This has been something that has irked me for some time now, and I haven't unloaded a good rant on development in some time. Yesterday I wrote about image bloat and decided to add a few negligible optimizations that I've meant to do for a year or two that resulted in about 8-10k reduction per page. After I enabled HTML and CSS minification on my blog, I skated over to PageSpeed, plugged my URL in and frowned. My newly optimized blog post scored a whopping 70/100. My page is 84.5k (or 68.5K without google analytics).
For reference, wired.com scores 73 out of 100 on mobile with the total page loading 5.1 megabytes and Newsweek.com scores a god damned 84 out of 100 and loads 7.1 MB!. This is utter and complete stupid bullshit.
Here in lies the rub: While Google PageSpeed always had a "reach for the stars" mentality but is woefully in out of touch when judging a page's real world performance. A 300k page, even poorly optimized one is going to beat the 3 MB page (average page size of major websites) in load times. In the era of a smart phone data plans: a customer could load 30 poorly optimized pages for one bloated highly optimized 3 MB beast of a page. It's telling that Google stopped developing its "PageSpeed" tool into Chrome and has since relegated to its annoying web-only interface. It's become a tool that would be SEO gurus/experts/snakeoil salespersons use when hired by clients use to hold over developers and provide "recommendations" in CMS websites that do not provide easy vectors for the more avant-garde optimizations like HTML minification (which incidentally tends to save less data than CSS/JS optimization, or less than using HTTP compression).
PageSpeed says nothing about image formats beyond image scaling (and seems to be mostly tone deaf) to responsive images in reasonable margins of error. You can plug in a 500k PNG that could be served by a 40k JPEG image only to have PageSpeed score not even budge. It won't even blink if you're making an effort to support avant-garde image formats like WebP and JPEG2000 to provide more bang per Kilobyte.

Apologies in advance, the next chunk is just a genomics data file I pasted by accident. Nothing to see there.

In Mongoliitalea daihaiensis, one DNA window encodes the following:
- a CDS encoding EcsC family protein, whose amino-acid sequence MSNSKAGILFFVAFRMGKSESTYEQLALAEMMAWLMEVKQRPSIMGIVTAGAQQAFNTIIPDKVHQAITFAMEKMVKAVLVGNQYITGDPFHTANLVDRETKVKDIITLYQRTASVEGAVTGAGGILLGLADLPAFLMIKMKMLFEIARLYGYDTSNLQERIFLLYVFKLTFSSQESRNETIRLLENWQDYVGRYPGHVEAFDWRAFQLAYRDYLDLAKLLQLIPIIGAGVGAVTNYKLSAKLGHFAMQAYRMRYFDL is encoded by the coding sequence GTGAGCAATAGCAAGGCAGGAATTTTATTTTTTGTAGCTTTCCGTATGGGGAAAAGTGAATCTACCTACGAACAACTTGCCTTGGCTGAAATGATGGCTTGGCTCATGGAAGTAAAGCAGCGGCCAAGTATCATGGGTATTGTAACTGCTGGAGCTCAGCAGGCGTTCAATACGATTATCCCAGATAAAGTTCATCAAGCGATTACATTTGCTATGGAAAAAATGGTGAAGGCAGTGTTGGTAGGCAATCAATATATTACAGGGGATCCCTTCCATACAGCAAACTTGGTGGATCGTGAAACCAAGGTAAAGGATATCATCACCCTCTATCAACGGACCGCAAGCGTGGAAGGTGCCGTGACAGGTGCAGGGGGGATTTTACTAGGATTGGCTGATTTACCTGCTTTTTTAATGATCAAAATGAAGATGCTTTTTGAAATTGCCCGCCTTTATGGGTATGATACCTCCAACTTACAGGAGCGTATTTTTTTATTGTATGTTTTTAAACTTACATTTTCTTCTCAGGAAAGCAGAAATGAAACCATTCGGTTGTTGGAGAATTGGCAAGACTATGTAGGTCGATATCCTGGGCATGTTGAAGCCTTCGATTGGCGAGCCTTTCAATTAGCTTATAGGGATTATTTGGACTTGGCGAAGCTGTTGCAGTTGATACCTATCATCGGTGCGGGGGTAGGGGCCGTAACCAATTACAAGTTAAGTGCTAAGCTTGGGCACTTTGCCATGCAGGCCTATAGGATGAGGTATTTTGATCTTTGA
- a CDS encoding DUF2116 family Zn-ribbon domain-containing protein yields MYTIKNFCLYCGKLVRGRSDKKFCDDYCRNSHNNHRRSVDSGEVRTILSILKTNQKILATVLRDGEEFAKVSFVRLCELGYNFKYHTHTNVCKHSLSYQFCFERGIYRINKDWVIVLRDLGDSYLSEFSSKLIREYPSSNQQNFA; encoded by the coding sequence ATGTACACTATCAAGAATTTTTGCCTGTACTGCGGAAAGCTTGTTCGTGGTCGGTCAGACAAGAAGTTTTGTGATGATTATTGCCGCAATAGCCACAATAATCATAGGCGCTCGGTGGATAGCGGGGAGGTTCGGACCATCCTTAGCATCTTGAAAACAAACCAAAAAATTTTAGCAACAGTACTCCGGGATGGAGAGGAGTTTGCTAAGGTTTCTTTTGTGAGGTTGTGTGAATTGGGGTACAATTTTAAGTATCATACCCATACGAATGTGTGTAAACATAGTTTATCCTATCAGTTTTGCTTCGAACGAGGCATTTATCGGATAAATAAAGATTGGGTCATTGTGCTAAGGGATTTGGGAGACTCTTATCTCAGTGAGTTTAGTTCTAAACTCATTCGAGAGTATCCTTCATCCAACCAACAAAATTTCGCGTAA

Other poor detects revolve around iframes to popular services like YouTube / Vimeo / SoundCloud / CodePen and suggest optimizations based on the iframe content, anathema to the entire principal of CORS.
There's also zero comment on total requests on the page other than suggesting to concatenate files and create image maps, it'll ding you hard for having multiple CSS imports for Google Fonts, but doesn't give a royal damn if you're making several hundred HTTP requests. (Note: most browsers are limited to 6 requests at a time per domain, and usually cap out at around 17 simultaneous. Each request must filled or 403/404ed to open another request. This says nothing about the limitations of the server either for max clients, more requests = more server stress.)
Want to measure rendering performance? Forget it. There's no discernable metric about time to paint, or continous painting. Feel free to go nuts with CSS filters and bring a lesser device to its knees, PageSpeed doesn't care as long as your CSS is minified.
Lastly, it can be wildly inaccuraate. My page is minified HTML and yet PageSpeed's wonderful insight is that I should minify my HTML. Wat. View source on any page on this blog if you don't believe me...
There's probably a reason why I didn't notice that PageSpeed Insights had been removed in Chrome, as its mostly useless to a savvy front end dev beyond a sanity check. It can be taken that Google Pagespeed isn't a metric of your site vs other websites but rather, you vs yourself. Even that rational falls apart as it doesn't give guidance on recommendations too many factors nor does it put any judgement on data use. Google clearly cares about data use, as its questionable Accelerated Mobile Mobile project (AMP) exists. PageSpeed Insights was a tool of genius, but now it feels like it's past its prime and/or in need of some TLC. Really, what I'm asking for is perspective, and Google Pagespeed Insights doesn't have it.